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I can't agree with having an answer with this much medical advice compounded with advice to ignore a doctor. In particular, steroid eye drops are dangerous - these steroids are anti-immunogenic, meaning that if there is a bacterial infection, they are dangerous. While I think the suggestion about asking the doctor about a particular disease/syndrome is a good idea, there is too much detail here that could run against what is good for a particular child. –  Joe Mar 28 at 14:18
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Here is a good link that talks about the symptoms and various causes of pink eye and the associated eye crusties. Really, pink eye can be a symptom of many, many eye issues. It can be caused by abrasions of the eye, infections, and allergies...not all of which require immediate medical intervention. Bacterial conjunctivitis must absolutely be treated with antibiotic ointment or drops, viral conjunctivitis will, obviously, not respond to antibiotics.

From my own personal experience with eye infections, true eye infections are really, really painful and cause a lot of light sensitivity. I would think if your child had conjunctivitis, you would see a lot more symptoms than just eye crusties. However, if you notice that she has more than just the eye crusties, they continue throughout the day, or there are other symptoms that she has then she should probably see a doctor.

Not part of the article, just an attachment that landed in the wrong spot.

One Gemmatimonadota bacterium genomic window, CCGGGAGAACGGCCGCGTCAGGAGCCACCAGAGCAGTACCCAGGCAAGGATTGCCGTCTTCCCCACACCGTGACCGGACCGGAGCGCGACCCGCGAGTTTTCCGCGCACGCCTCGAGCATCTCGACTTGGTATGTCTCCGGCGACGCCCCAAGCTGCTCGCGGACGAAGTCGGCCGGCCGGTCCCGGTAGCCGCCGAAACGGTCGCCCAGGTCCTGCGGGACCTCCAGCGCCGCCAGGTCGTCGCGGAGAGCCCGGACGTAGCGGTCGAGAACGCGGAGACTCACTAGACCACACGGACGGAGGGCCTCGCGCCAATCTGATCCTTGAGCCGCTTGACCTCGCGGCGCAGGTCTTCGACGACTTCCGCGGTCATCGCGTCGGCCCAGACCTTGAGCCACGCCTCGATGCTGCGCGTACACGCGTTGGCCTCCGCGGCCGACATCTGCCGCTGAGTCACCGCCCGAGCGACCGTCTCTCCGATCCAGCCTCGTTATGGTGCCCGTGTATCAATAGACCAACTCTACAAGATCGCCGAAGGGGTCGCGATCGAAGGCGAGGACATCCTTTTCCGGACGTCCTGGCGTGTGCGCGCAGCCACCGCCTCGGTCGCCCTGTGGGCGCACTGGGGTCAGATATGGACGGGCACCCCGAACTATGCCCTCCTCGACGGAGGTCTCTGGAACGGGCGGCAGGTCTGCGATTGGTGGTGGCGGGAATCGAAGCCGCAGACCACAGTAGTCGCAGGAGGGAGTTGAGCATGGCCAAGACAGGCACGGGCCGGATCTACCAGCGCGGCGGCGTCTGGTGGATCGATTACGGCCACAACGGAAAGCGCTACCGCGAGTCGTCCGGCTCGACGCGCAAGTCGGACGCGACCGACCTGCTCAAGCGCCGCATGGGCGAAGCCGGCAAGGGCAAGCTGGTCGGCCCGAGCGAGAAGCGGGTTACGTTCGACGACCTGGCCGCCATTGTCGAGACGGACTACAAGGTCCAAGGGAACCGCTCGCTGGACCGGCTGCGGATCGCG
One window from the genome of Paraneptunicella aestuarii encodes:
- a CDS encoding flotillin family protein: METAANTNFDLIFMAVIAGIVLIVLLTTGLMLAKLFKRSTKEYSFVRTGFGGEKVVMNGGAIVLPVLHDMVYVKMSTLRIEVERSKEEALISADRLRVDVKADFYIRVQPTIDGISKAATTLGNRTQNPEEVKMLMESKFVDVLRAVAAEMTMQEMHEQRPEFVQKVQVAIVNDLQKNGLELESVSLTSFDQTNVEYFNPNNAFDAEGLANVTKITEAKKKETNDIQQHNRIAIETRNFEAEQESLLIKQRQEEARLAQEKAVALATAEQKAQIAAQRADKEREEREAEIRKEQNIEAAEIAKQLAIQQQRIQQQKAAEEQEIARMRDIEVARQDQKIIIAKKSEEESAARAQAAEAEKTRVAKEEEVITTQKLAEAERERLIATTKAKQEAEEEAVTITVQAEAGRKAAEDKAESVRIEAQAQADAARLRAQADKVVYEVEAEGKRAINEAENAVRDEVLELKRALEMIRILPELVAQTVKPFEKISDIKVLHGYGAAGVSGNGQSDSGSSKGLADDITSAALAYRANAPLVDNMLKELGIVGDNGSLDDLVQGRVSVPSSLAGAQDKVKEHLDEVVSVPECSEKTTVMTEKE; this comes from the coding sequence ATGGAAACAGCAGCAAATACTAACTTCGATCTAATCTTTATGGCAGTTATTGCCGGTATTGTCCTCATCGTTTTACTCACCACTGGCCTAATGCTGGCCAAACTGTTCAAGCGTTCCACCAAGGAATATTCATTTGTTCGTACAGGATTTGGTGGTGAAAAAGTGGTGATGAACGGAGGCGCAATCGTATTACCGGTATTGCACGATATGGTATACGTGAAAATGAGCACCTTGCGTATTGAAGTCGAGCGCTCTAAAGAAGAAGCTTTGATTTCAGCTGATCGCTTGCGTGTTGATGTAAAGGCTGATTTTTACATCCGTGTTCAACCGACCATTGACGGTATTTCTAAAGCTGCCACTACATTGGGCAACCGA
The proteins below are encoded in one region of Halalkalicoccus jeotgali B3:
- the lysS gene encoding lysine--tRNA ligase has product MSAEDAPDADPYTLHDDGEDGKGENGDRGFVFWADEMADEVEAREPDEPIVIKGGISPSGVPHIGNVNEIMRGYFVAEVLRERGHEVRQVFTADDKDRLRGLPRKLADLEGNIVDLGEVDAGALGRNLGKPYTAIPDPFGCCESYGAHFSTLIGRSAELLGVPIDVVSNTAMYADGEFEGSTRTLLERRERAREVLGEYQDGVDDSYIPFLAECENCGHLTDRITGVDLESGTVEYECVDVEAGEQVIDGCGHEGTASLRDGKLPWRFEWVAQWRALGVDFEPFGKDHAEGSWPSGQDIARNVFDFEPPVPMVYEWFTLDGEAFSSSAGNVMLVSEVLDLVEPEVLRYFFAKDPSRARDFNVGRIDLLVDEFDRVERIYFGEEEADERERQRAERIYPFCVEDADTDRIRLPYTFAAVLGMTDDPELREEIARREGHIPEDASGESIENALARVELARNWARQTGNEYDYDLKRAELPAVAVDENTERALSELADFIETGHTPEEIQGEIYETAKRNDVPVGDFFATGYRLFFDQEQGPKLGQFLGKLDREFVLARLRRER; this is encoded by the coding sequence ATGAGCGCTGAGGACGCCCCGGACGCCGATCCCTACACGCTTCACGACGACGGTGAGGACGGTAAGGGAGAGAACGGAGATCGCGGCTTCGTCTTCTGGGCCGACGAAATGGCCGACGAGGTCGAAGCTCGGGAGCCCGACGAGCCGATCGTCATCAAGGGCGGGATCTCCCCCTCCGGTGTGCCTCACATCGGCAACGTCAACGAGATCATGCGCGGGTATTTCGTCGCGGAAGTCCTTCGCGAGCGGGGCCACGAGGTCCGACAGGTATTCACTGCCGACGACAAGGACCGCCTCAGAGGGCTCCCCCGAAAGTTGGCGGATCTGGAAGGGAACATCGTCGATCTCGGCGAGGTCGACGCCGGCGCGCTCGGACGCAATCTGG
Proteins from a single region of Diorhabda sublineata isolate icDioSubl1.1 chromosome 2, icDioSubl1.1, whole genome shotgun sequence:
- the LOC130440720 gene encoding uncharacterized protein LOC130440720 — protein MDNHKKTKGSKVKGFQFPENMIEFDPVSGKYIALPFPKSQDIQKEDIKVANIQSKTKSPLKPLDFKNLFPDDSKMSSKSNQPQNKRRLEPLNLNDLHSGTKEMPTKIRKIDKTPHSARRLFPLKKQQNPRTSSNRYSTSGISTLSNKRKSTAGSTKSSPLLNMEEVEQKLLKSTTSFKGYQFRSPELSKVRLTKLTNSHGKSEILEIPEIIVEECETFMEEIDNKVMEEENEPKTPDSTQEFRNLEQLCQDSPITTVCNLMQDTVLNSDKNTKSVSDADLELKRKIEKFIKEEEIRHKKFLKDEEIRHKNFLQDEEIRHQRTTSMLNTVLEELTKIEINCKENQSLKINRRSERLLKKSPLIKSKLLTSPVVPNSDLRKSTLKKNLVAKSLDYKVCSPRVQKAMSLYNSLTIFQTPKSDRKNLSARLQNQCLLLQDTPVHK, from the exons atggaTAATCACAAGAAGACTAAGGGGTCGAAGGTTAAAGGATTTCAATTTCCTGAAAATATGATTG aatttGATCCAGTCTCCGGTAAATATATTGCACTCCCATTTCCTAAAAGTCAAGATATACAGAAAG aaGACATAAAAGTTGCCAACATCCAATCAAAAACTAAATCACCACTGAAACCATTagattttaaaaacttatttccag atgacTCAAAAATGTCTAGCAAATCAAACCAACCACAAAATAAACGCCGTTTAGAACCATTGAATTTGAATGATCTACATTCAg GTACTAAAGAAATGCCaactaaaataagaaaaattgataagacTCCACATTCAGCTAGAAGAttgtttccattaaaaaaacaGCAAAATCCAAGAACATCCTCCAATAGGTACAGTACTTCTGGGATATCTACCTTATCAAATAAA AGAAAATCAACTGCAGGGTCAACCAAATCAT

She might just be experiencing seasonal allergies (I know we've been slammed with pollen this past week here in the southeast), but what starts with just eye gunk can progress to full-blown sinus infection, so, if it were me, I'd keep an eye on it and make sure it doesn't progress any farther.

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I agree, see a doctor. –  David P. Hochman Mar 27 '12 at 0:41
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Check with a pediatrician.

Conjunctivitis (commonly known as pink eye) doesn't always show a pink color on the eyes, and the crusting is often associated.

You shouldn't be making diagnosises at home or off the internet. Let the doctor decide. Some things you can put off bringing to a doctor (minor colds, etc), but possible eye infections are not something you should take chances with. It's better to be safe.